It seemed like it was over. The beast had been cut off at its head with abrupt finality. Then, silence. But then whispers and rumors, half-hidden hints it might return. Dare I say, resurrected? This is not only a labored metaphor for We Recycle Movies’s hiatus over the past month and a half, it’s also the first 10 minutes of the unfortunate film “Halloween: Resurrection,” the 2002 sequel to the Halloween franchise that ranks second-lowest on the Rotten Tomato Meter with a whopping 11%. And it earns that rating. Fortunately, Gabe from Beer And A Movie was on hand to slash through (sorry) this terrible movie with me. So, let’s slice into it (sorry again).
Of all the psychotic slasher legends, Michael Meyers is the most mysterious. Jason unmasked is a disfigured child with mother issues (who looks unfortunately like Sloth from “The Goonies”) who kills teenagers for revenge. Leatherface is the product of poor parenting and excellent butchery training. Freddy’s got a bone to pick with the Elm Street PTA, Ghost Face wants Sid dead, and even Chucky has a backstory. But (ignoring the Rob Zombie films which I refuse to dignify with a review), we only know sparse details of Michael Meyers’s life or motivation. Originally billed only as “The Shape,” Michael Meyers is the embodiment of unflinching, impersonal death. Never unmasked, no motivations to explore or weaknesses to exploit. The audience never knows why he kills. He’s a deadly, anonymous force.
Of course, the trouble with this is that it’s nearly impossible to write a story around an unreasoning psychopath with no discernible emotion. Various films have dealt with this problem in different ways. The original “Halloween” did so with suspense. “Halloween H20” did so with character development through his sister, Laurie (Jamie Lee Curtiss). To be honest though, the rest are crap. One has a witch cult cursing Michael (like he needs *more* motivation to kill people?), a couple have psychics, and unfortunately one has Busta Rhymes, Tyra Banks, AND (the bane of the horror genre) found footage filmmaking. That film is “Halloween: Resurrection.”
The reason it has taken me until the fourth paragraph to actually talk about “Halloween: Resurrection” is because it’s so bad that it’s boring. The film feels like a slasher a hopeful new screenwriter wrote under a different title, then edited slightly to include Michael Meyers when they heard Miramax wanted another Halloween movie. (Incidentally, this is exactly how the second Saw film ws written. Halloween trivia for you.) Found footage horror films were already overdone by 2002 thanks to the wealth of “Blair Witch Project” wannabes that flooded the market after 1999. But “Halloween: Resurrection” takes place on the internet! Because it’s a twist! It’s an internet reality show! Get it? No? Neither did I. Strapping cameras to the actors did nothing but further emphasize how poor the acting was.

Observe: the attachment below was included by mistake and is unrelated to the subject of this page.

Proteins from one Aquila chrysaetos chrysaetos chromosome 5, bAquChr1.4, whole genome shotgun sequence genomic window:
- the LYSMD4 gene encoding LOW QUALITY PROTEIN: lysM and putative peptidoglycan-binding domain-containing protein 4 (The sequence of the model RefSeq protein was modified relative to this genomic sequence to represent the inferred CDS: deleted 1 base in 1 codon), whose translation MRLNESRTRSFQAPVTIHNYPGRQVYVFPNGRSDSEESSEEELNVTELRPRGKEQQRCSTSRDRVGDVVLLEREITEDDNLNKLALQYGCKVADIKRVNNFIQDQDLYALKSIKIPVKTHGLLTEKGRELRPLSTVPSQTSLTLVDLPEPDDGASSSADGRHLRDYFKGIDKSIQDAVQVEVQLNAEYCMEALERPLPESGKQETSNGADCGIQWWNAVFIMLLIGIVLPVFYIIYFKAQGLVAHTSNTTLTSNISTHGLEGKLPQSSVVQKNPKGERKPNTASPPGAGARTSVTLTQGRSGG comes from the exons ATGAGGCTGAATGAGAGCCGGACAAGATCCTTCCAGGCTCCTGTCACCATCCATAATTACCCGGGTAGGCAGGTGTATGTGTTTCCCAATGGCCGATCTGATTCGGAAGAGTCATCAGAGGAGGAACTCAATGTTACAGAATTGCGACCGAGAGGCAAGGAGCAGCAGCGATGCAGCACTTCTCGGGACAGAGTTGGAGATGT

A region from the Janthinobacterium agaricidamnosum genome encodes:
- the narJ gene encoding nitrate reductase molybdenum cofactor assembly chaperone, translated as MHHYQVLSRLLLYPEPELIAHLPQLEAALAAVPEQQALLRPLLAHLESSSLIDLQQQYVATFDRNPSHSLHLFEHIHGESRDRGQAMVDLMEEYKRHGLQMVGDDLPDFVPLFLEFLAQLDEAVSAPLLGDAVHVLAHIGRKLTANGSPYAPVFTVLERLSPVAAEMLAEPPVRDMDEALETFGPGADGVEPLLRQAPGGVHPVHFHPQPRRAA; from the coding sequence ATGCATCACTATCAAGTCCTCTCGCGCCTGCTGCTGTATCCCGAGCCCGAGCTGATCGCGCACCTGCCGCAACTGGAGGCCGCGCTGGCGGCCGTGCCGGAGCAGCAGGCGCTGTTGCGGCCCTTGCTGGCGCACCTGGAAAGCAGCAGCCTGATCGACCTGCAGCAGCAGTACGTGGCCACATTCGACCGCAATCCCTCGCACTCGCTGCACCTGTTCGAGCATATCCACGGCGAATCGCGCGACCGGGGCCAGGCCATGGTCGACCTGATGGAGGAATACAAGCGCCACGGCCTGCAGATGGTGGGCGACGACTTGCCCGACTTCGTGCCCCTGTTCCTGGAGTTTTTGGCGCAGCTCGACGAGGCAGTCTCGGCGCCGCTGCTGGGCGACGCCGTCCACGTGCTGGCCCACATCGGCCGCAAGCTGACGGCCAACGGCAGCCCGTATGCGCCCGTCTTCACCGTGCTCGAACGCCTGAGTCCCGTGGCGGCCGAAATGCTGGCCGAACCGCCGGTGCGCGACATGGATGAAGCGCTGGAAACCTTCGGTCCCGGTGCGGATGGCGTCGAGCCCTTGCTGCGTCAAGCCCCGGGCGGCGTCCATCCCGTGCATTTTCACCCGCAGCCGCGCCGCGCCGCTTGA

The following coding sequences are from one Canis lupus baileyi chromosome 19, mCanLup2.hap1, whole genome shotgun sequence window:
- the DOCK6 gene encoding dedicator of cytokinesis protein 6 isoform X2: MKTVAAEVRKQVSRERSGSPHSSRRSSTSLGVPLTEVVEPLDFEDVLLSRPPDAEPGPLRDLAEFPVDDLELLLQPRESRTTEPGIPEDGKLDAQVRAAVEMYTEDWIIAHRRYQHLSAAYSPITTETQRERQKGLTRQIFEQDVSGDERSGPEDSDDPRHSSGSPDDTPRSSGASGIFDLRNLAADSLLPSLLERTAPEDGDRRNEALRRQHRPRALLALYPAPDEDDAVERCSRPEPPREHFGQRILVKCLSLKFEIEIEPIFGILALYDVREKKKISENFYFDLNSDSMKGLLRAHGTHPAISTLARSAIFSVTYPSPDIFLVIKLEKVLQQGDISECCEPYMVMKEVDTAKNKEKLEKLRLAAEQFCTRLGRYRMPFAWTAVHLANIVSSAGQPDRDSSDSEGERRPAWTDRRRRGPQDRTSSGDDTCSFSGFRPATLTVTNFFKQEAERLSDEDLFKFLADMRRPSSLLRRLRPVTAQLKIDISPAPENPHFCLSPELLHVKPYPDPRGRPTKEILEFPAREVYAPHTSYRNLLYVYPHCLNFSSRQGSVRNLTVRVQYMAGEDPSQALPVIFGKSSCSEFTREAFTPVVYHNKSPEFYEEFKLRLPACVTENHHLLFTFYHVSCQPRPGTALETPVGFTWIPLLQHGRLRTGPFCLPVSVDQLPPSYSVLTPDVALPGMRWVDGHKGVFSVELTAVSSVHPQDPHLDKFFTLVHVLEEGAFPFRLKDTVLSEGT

And oh how poor it was indeed. Jamie Lee Curtis had the sense to know how bad the film was going to be and made sure to die in the first 15 minutes, leaving the audience to suffer through the next two hours of characters so forgettable that I gave them nicknames to keep them straight: “Slutty Redhead,” “Asshole In A Jacket,” “Hero Girl” “Dead By The Third Act Black Dude,” and “Why Starbuck Why?” Yes folks, Katee Sackhoff, beloved geek icon Starbuck Thrace from “Battlestar Gallactica,” is in this film. And she’s terrible. So say we all.
I’m basically out of things to say about this movie. It’s utterly forgettable.
Gabe knows more about beer than I do, so I’ll let him tell you about the beers. (Although for a beer expert I have to say he chose some pretty forgettable ones. “Forgettable Halloween,” theme of the night? Good thing there was good company!) Check out his (much funnier) review of the film here! And look for more BAAM/WRM crossovers in the future!
Unfortunately, WRM is going back on hiatus until mid-November. I promise to return (resurrect?) this blog to its former glory. Until then, Happy Halloween!